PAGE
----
9. In addition to monthly payments, what post-adoption services (respite, counselling, child care, residential treatment, parent training, etc.) are provided? When available, are these services formally specified in the adoption assistance agreement in Ontario? Are there specific eligibility requirements for any of the services offered?
There are no specific post-adoption services available as part of the Targeted Subsidy program, and the program assumes that parents will use these funds for additional supports as needed. Individual CASs may provide other assistance on a case-by-case basis.
10. What medical, mental health, or dental services are available in Ontario beyond provincial health insurance?
The Targeted Subsidy program does not include additional health and dental supports. Some CASs may provide assistance through other programs.
What Should Families Know about Applying for Adoption Assistance?
11. Do parents have to request adoption assistance benefits? When and from whom? Who starts the process of negotiating the adoption assistance agreement?
For the Targeted Subsdiy program, the CAS will provide the benefits; parents do not need to apply. Parents who are adopting children who are not eligible should check with their CAS to determine if they can apply for any other supports.
12. Who makes the final decision about a child's eligibility for adoption assistance? What roles, if any, do workers and administrators at the agency or regional level play in either determining eligibility or negotiating the assistance benefits?
All children who are adopted at 10 years and older and all sibling groups are automatically eligible for, and will receive, the Targeted Subsidy program benefit. Local CASs may have other programs, with decisions made at the leadership level of the CAS.
13. Families may sometimes request assistance after adoption finalization. What does the family need to do to make such a request? Under what circumstances might such a request be granted?
Children are either eligible or not eligble for the Targeted Subsidy program. If the family income makes a child ineligible for the Targeted Subsidy at the time of placement, that child may become eligible at a later date if the family income drops below the threshold.
Individual CAS subsidy programs may be available after finalization.
How Can a Family Adjust an Adoption Assistance Agreement?
14. Can adoptive parents ask to change an adoption assistance agreement?
For CAS programs other than the Targeted Subsidy, families may make a request to the CAS for a change.
15. Does Ontario do a periodic review of each child's adoption assistance agreement? If yes, how often and what is the process?
For the Targeted Subsidy program, the CAS will conduct an annual review. The CAS will look at the family income to determine if the subsidy will continue.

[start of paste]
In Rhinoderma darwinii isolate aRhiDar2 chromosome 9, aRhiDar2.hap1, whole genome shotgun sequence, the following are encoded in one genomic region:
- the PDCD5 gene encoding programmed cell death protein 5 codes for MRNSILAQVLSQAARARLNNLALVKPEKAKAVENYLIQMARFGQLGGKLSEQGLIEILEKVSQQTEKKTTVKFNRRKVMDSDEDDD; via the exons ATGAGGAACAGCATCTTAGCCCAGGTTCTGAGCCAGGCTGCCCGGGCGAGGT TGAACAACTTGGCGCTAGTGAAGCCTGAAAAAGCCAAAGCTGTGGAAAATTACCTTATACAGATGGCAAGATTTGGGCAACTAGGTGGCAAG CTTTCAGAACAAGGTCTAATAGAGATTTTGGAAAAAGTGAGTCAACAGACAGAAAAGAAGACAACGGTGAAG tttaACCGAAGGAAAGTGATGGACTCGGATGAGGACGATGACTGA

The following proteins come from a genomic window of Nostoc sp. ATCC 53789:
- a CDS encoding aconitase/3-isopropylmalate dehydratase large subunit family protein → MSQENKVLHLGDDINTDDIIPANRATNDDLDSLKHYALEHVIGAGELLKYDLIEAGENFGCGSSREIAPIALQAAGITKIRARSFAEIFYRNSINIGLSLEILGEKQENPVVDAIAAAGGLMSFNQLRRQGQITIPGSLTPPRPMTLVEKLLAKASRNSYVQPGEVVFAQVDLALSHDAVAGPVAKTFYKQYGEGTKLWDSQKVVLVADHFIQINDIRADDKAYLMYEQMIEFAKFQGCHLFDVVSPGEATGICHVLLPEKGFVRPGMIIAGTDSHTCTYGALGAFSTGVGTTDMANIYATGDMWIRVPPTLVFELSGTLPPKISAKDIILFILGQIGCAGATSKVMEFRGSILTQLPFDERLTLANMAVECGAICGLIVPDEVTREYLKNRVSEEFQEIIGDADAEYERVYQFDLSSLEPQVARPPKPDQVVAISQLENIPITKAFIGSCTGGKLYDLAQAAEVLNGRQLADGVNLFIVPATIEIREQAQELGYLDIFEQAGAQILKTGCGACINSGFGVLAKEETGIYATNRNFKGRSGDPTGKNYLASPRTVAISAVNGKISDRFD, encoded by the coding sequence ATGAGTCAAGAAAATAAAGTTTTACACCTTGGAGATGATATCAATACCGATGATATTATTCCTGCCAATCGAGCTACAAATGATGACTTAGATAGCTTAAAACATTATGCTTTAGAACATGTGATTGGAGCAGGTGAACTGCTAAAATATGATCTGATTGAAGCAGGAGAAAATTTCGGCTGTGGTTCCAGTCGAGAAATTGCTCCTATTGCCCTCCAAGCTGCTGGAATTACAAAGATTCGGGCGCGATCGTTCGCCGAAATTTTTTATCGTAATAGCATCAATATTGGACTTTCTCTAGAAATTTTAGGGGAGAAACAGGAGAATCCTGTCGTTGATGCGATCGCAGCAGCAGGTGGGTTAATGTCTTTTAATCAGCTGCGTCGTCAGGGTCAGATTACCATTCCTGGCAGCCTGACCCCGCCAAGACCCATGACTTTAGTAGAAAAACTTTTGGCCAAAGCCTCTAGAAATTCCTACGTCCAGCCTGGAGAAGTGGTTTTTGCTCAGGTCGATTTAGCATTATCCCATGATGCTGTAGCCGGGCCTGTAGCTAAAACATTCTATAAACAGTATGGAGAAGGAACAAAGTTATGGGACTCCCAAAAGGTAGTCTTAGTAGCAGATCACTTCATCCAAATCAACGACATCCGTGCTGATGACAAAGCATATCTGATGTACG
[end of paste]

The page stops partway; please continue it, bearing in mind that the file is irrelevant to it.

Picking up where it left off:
What Else Do Families Need to Know?
16. If a family disagrees with a decision about the adoption assistance benefits offered, how can they appeal?
The Targeted Subsidy program decision is made based on the stated eligibility requirements. If parents are not eligible they may contact the CAS and ask for consideration of their circumstances.
17. Does Ontario operate a subsidized guardianship program?
The Targeted Subsidy program also allows for subsidy for parents who have taken legal custody of a Crown ward.
18. Does Ontario offer any tuition assistance for youth currently or formerly in foster care?
Ontario has the comprehensive post-secondary programs for current and former Crown wards, including those who have been adopted. For youth who were not adopted, supports including providing grants to cover application fees, tuition, and living expenses for youth up age 25. For youth who are adopted, the application fee and tuition support may be available, depending on the student’s age and the parent’s income.
For more information, visit the following sites:
- General information about OSAP for Crown Wards:
19. Does Ontario offer a provincial adoption tax credit?
There is no specific adoption tax credit. However, adoption subsidies are not taxable income.
20. How is the adoption assistance program operated and funded in Ontario?
The Targeted Subsidy program guidelines and funding come from the Ministry. The Ministry reimburses the individual CAS for the subsidy they pay to families.
CAS funding under the Ministry uses a formula that includes funds related to permanency for children in their care. These funds may be used to provide subsidy to children who do not qualify for the Targeted Subsidy program.
21. What else should prospective or current adoptive parents know about Ontario’s adoption assistance program?
Historically, many CASs had their own adoption subsidy programs. If child or family is not eligible for Targeted Subsidy, they should ask the placing CAS about other programs that may support the child.
Historical information that NACAC has on individual CAS program. This information predates the Targeted Subsidy program and they may be different or not exist at this time. This is solely for information about what a CAS has done in the past.